Moderator Jon Gustafson, at podium, responds to participant comments at Current Events, Nov. 19, in the Phillips Gallery. SC photo by Jan Holly
Moderator Jon Gustafson, at podium, responds to participant comments at Current Events, Nov. 19, in the Phillips Gallery. SC photo by Jan Holly

President Trump’s reluctance to condemn Saudi Crown Prince Mohammed Bin Salman’s involvement in journalist Jamal Kashoggi’s killing split views down the middle at the Current Events discussion, Nov. 19, at the Phillips Gallery. Moderator Jon Gustafson queried in particular whether America’s business relationship with the Saudis “depends upon us accepting the behavior of an unbalanced executioner in the royal family.”

Regular Current Events participant Tico Moreno pushed back at Gustafson’s premise. “It’s a biased question,” he said. “Trump is between a rock and a hard place. We can’t condone the behavior, but [the Saudis] are our allies against Iran. We have been friends with bad guys before,” Moreno added. “Most important is our policy of getting Iran under control.”

Another attendee suggested that sanctioning Saudi Arabia would be hypocritical. “When the Russians [plotted against] ex-spies in England, punishing Russia was good. But when Saudis kill Kashoggi, we overlook it,” he said. “We should be consistent. We should either punish people who do [bad] things or mind our own business.”

Herb Rubin’s rejoinder to these participants’ assertions was straightforward. “This is not a situation where it is difficult to decide [between] right and wrong,” he said. “Kashoggi was a resident of the U.S. There should be no balancing of business with behavior. This is personal, and it is wrong.”

Jane Picker went further, with a firm indictment of President Trump. “What do you expect of a president who has no morals?” She asked. “We might be better to have Iran as a partner. Iranians are better at protesting their government. Why do we need Saudi Arabia? To sell them arms? We need to rethink the whole issue.”

Andrea Smith forcefully concurred with Picker. “The message we give to the world is, if you buy enough stuff from us, we will ignore your behavior. That’s not the way America used to behave,” she said.

The final comment on the topic called Trump’s motives into question. “This may be more than Realpolitik,” the speaker said. “Trump may have extensive business ties with the Saudi regime. He will twist and turn and try not to admit that the Crown Prince ordered the assassination. He is protecting his own interests, not America’s.”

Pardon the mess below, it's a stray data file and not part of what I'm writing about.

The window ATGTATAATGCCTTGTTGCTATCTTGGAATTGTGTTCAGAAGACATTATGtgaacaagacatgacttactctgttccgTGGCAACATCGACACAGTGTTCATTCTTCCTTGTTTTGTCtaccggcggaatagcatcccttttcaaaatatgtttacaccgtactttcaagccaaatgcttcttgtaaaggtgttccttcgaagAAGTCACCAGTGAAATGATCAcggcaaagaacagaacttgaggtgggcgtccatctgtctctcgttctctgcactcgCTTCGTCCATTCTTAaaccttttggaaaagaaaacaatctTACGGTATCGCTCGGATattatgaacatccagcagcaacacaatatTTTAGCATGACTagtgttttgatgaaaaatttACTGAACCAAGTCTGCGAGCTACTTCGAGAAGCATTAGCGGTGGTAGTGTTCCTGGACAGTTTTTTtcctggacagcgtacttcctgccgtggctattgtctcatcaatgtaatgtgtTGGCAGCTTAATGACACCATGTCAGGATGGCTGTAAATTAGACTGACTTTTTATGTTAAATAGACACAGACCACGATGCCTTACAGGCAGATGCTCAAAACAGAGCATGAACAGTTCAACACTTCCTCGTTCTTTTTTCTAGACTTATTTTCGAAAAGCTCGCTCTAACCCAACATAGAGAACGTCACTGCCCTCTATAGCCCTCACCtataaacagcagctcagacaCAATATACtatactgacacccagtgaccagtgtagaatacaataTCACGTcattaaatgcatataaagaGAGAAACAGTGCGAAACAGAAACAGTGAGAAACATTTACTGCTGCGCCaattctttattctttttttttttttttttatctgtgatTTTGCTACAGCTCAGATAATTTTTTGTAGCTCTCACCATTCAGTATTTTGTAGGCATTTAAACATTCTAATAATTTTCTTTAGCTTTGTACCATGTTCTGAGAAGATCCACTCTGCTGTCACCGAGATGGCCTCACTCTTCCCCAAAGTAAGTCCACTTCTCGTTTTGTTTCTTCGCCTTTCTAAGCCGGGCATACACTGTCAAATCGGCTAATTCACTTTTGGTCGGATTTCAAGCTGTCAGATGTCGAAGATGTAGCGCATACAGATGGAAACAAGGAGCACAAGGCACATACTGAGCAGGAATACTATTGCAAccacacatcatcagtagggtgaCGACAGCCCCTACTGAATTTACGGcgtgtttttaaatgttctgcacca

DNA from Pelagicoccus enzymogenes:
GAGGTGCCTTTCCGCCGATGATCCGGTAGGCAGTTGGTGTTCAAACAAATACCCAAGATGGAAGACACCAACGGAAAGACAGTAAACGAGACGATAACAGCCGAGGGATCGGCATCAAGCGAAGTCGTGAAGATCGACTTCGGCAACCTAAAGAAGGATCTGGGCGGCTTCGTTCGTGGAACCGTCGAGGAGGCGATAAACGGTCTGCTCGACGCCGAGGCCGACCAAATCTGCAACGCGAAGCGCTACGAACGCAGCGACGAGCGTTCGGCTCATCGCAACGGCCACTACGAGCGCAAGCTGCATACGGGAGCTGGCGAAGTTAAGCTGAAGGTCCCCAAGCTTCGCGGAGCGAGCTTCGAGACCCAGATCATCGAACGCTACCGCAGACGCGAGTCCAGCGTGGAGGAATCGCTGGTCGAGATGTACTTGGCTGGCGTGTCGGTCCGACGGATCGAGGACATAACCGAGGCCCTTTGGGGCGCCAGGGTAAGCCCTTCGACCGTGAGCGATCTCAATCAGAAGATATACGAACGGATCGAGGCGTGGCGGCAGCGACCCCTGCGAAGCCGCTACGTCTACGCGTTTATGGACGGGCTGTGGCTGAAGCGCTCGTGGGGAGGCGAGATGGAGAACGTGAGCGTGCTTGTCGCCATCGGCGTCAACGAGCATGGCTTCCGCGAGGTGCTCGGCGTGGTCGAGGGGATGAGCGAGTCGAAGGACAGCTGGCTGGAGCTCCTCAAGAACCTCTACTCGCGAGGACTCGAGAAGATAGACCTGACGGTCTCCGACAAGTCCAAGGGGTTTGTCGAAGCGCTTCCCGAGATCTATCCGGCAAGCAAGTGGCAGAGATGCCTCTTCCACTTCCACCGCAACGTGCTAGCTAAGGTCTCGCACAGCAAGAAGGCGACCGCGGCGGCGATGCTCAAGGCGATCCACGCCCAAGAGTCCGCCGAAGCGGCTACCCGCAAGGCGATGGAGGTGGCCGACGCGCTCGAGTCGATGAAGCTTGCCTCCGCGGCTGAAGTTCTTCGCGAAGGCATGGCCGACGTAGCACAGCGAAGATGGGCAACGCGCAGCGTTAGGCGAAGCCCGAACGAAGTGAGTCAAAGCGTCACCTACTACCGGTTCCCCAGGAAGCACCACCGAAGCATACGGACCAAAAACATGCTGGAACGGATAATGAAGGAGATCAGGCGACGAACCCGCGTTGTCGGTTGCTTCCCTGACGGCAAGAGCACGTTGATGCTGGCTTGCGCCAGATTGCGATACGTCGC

Gustafson next turned to a question agitating some members of the Democratic Party—whether Nancy Pelosi should regain her position as Speaker of the House of Representatives.

First to respond was Shirley Stewart, who reminded the group that Pelosi “has no one to follow her. She knows her way around Washington. She can raise money for her party. Having proven her ability, I think she deserves another chance,” Stewart said.

Herb Rubin called the criticisms leveled against Pelosi “ageism. Some incoming House members argue for younger leadership, because she has been around for a long time. Pelosi has raised more money than anyone else in her position, and successfully led a generally unruly group,” he said, adding, “There is no alternative to Pelosi.”

Doug Mitchell commented, mordantly, that the Republicans “will love it if she is speaker. She did more for the Republicans than Trump did this election.”

One participant pointed to Pelosi’s strength. “Pelosi is a prolific fundraiser, and during her tenure, she was 100% successful. She is the master. She knows how to work it, and she will be the next Speaker,” he said, but he also cautioned, “they need to do something about the leadership on the Democratic side, and they better make sure their [new] leaders are women.”

One attendee speculated about Trump’s position on the Speakership. “Trump really likes Nancy. He will round up some votes to see that she is Speaker, because he thinks he can work with her,” he said.

Sydney Picker pressed the point that younger House Democrats don’t have the necessary experience to lead. “The House needs a strong speaker to herd the cats and keep them together. Sloppy leadership will throw away [the Democrats’] power.”

Giving equal time to the question of Mitch McConnell’s leadership in the Senate, Gustafson asked, “Why should McConnell retain his position?”

Two responses stood out. The first came from Doug Mitchell, who praised McConnell for his ability to “herd cats and get Trump’s judges through Congress. The second response, taking the opposing view, was more pointed: “McConnell is the most evil man in America.”

Current Events meets 10 a.m. to noon, Mondays, in BIG ARTS’s Phillips Gallery. Malcolm Martini moderates the next session, on Nov. 26. Islanders are invited to join the discussion. Admission is $3.